The global penetration of smartphones in the world has grown to over 45.04% in 2020. There are over 3.5 billion users of smartphones out of 7.7 billion people in the world. A smartphone wouldn’t be so-called if it cannot download apps for use. Hence, this increase is directly affecting the rise in downloads and, actually, the increase of OEM results in more app stores… that translates in more app downloads. 

Depending on the regions, many would think that there are just two app stores. However, there are more than 400 third party apps stores in the world of smartphones. According to Statista, mobile app spending was recorded at $120 billion in 2019. It is also essential to know that these numbers are set to increase exponentially in emerging markets like China and India. 

As this rise occurs, OEMs are deliberately pitching their sales into the app economy growth. They are gradually meeting their users’ demands and this involves not only equipment but also app distribution. And that’s why OEMs such as Huawei and Samsung have made great investments in their own app stores. 

If we have a look at the definition of app economy provided by the Techopedia, -the range of economic activity surrounding mobile applications- we can agree that actually, equipment manufacturing is directly related to the app economy. Apps would be able to actually exists without a platform where they can run. The app economy is booming and has been predicted to have a record of 14 million mobile developers in 2020. According to AppAnnie’s report, it has been predicted to be valued at $6.3 trillion in 2021.  

What is the Effect of OEM’s App Stores in the App Economy? 

The impact of OEMs (Original Equipment Manufacturers) in the app economy cannot be downplayed. They play a logical role in when, why, and how mobile devices are used. 

Most OEMs have their own devices and pre-installed apps on them. They also determine the apps that could be downloaded by the users of their devices. Most users of mobile devices are very selective when it comes to the download and usage of apps.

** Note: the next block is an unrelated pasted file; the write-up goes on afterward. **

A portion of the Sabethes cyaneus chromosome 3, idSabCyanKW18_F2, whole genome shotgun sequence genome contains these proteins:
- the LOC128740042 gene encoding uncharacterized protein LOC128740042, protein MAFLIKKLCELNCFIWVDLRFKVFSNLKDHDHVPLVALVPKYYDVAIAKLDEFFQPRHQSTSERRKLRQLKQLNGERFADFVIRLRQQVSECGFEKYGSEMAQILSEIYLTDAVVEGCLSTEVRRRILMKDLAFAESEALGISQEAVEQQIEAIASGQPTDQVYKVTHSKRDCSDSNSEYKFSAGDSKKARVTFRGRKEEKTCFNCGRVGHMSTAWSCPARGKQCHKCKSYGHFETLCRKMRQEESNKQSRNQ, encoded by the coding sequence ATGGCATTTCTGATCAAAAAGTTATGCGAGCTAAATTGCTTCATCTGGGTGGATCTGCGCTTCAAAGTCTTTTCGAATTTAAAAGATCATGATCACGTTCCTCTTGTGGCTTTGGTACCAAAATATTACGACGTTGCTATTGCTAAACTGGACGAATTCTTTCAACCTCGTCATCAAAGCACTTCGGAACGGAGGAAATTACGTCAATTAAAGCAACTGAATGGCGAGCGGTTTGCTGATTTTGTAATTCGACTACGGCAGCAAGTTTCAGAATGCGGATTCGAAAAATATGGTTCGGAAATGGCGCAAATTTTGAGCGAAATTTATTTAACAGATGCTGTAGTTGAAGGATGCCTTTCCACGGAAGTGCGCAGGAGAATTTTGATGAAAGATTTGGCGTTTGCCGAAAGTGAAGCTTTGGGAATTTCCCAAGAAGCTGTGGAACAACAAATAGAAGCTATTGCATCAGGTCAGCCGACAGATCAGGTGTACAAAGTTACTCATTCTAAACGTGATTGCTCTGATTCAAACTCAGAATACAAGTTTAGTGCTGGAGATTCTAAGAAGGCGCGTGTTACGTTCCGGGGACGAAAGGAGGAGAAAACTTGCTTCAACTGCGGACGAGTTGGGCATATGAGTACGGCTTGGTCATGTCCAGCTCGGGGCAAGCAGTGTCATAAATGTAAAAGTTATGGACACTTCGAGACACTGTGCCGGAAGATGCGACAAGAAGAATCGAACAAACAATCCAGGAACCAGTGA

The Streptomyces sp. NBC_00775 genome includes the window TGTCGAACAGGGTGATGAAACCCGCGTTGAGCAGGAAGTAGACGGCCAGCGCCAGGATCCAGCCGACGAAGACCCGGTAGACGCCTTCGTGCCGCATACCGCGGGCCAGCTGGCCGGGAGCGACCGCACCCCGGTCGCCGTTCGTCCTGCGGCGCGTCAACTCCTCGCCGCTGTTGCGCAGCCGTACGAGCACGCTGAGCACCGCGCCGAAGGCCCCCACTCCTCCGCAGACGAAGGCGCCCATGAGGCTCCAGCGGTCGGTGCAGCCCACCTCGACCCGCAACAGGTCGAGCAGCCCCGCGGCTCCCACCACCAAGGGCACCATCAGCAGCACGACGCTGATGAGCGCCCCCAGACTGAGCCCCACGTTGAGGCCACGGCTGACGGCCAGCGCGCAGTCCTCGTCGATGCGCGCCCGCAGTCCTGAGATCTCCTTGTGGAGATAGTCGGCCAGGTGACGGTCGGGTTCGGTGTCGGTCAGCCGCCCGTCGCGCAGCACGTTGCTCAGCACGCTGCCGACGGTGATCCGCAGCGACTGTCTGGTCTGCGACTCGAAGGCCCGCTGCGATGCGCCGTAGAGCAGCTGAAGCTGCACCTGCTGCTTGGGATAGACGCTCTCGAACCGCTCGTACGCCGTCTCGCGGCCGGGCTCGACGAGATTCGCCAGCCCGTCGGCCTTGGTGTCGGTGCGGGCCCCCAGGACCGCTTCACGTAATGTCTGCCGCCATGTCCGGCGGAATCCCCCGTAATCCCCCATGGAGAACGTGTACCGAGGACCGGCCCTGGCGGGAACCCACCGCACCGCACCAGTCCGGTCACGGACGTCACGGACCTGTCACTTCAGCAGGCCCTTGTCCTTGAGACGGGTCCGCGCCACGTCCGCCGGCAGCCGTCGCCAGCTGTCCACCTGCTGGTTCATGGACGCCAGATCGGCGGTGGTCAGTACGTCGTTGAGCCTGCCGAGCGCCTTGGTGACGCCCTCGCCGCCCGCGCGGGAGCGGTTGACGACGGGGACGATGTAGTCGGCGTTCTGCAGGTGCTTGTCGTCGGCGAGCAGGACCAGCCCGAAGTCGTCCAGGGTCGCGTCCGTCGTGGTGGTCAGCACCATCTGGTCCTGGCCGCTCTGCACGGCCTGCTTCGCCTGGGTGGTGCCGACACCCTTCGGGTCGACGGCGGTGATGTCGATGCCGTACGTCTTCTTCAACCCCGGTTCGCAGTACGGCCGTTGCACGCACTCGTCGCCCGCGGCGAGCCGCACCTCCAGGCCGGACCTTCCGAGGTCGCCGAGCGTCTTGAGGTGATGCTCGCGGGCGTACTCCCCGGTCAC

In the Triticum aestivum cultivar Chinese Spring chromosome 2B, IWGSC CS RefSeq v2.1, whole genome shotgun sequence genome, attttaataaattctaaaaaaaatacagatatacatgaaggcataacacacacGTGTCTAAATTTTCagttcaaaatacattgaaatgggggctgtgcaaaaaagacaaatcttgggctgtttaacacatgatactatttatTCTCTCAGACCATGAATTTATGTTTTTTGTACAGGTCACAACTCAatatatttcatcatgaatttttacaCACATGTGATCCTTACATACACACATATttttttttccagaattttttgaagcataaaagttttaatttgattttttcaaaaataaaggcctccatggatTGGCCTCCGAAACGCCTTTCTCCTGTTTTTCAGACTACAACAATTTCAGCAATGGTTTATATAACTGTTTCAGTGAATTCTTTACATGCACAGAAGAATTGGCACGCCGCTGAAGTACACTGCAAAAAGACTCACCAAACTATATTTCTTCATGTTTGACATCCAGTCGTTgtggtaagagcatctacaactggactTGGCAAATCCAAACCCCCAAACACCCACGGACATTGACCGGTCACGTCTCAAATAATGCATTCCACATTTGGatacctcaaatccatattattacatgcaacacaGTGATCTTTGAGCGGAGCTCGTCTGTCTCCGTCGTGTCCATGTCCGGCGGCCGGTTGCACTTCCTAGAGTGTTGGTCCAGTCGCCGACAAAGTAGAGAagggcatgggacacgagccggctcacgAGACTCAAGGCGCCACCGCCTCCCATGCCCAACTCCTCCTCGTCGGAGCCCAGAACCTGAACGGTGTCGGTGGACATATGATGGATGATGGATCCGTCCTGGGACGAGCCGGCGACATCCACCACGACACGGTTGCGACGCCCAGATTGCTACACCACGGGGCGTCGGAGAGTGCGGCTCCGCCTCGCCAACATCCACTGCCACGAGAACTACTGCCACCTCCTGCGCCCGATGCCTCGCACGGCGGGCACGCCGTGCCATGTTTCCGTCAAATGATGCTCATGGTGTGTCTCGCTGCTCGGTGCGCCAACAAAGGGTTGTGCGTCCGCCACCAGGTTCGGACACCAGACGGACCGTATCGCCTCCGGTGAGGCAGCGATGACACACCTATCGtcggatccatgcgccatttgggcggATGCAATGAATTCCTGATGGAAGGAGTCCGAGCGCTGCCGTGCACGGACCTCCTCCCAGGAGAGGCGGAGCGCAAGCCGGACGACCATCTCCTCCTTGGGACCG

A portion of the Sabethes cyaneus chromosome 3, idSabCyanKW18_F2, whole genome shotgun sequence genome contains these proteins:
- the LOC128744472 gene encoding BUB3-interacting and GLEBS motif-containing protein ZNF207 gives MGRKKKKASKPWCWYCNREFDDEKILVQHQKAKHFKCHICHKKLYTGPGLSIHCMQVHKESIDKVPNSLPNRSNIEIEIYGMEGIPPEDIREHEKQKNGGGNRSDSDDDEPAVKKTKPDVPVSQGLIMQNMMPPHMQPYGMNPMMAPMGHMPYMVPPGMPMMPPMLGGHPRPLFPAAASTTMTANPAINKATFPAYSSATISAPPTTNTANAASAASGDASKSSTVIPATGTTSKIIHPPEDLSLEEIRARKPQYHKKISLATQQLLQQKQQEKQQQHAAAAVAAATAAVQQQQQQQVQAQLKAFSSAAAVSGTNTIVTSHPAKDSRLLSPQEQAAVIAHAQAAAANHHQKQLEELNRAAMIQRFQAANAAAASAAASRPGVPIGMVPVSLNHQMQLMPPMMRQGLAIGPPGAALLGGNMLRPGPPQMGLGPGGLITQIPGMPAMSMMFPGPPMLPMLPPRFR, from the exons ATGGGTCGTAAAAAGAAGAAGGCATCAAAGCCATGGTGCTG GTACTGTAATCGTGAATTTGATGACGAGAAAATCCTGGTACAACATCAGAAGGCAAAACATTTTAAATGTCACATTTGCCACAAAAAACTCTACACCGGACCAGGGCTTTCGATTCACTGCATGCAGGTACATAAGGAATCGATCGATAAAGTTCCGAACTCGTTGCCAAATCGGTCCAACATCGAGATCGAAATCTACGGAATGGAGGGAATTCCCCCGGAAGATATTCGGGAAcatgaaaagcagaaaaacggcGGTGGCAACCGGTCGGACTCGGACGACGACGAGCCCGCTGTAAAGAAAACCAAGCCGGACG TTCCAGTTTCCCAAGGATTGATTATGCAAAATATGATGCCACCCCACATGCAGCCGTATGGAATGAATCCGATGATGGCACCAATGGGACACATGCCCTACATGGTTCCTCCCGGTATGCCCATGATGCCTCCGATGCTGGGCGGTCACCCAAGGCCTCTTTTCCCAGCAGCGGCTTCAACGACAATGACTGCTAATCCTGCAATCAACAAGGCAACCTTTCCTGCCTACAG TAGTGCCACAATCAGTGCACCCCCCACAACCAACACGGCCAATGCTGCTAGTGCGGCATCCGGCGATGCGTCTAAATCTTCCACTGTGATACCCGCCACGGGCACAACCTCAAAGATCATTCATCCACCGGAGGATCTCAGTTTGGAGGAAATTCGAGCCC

However, with the upgrade that the smartphone industry is going through, OEMs are learning to understand the app market and the choices of their actual users and prospective users. Therefore, they are delivering their apps literally to their buyers.  

Some of these top OEMs include Huawei, Oppo, Xiaomi, Vivo, and so on. However, they are of the most substantial influence in China since that’s their primary font. 

OEMs are gradually creating a significant impact, and the smart app developers are also getting into the market. They appear to offer higher margins for monetization than the popular app stores. They also have some other advantages; 

App Promotion

Most OEM app stores, as the majority of third-party app stores, want developers. They are pushing hard to gain developers’ trust and to become their primary platform for app distributors. And this is only for one reason: app store’s existence is only based on content. They need content and that’s why they’ll fight to get your app in their catalog. That said, OEM app stores will offer you special deals to feature your app or even to attract users to your app. One good example of this high visibility is what Galaxy Store (from Samsung) did to promote the latest racing game from Microsoft, Forza Street, on which users can get access to a special car in the game when downloading the game form the Galaxy Store. 

App Monetization

As with app visibility, OEM app stores will offer enhanced conditions on app monetization. Catappult, for example, offers the best revenue share in the market: 75% of every in-app purchase. This way, app stores gain more content and the developer witnesses an improvement to their distribution terms. 

OEMs and the Chinese Market

Smartphones like Huawei, Xiaomi, Oppo, and Vivo, are the most sold in China while sitting at third to sixth positions in the world. Each one of these OEMs has its own app store. Moreover, they actually have a significant presence in Asian markets like China. This is mainly caused by the fact that Google Play cannot operate in the giant Asian country. 

OEM app stores seem as though there’s not much to gain from them. However, this is untrue as when combining the traction of all these OEM app stores altogether, you can actually reach an incredible amount of users in several markets, mainly Asian ones. 

OEMs will eventually become competitive as they will possibly pitch their tent in Asia and Africa, where there is an emerging record of the fastest- growing mobile app markets. 

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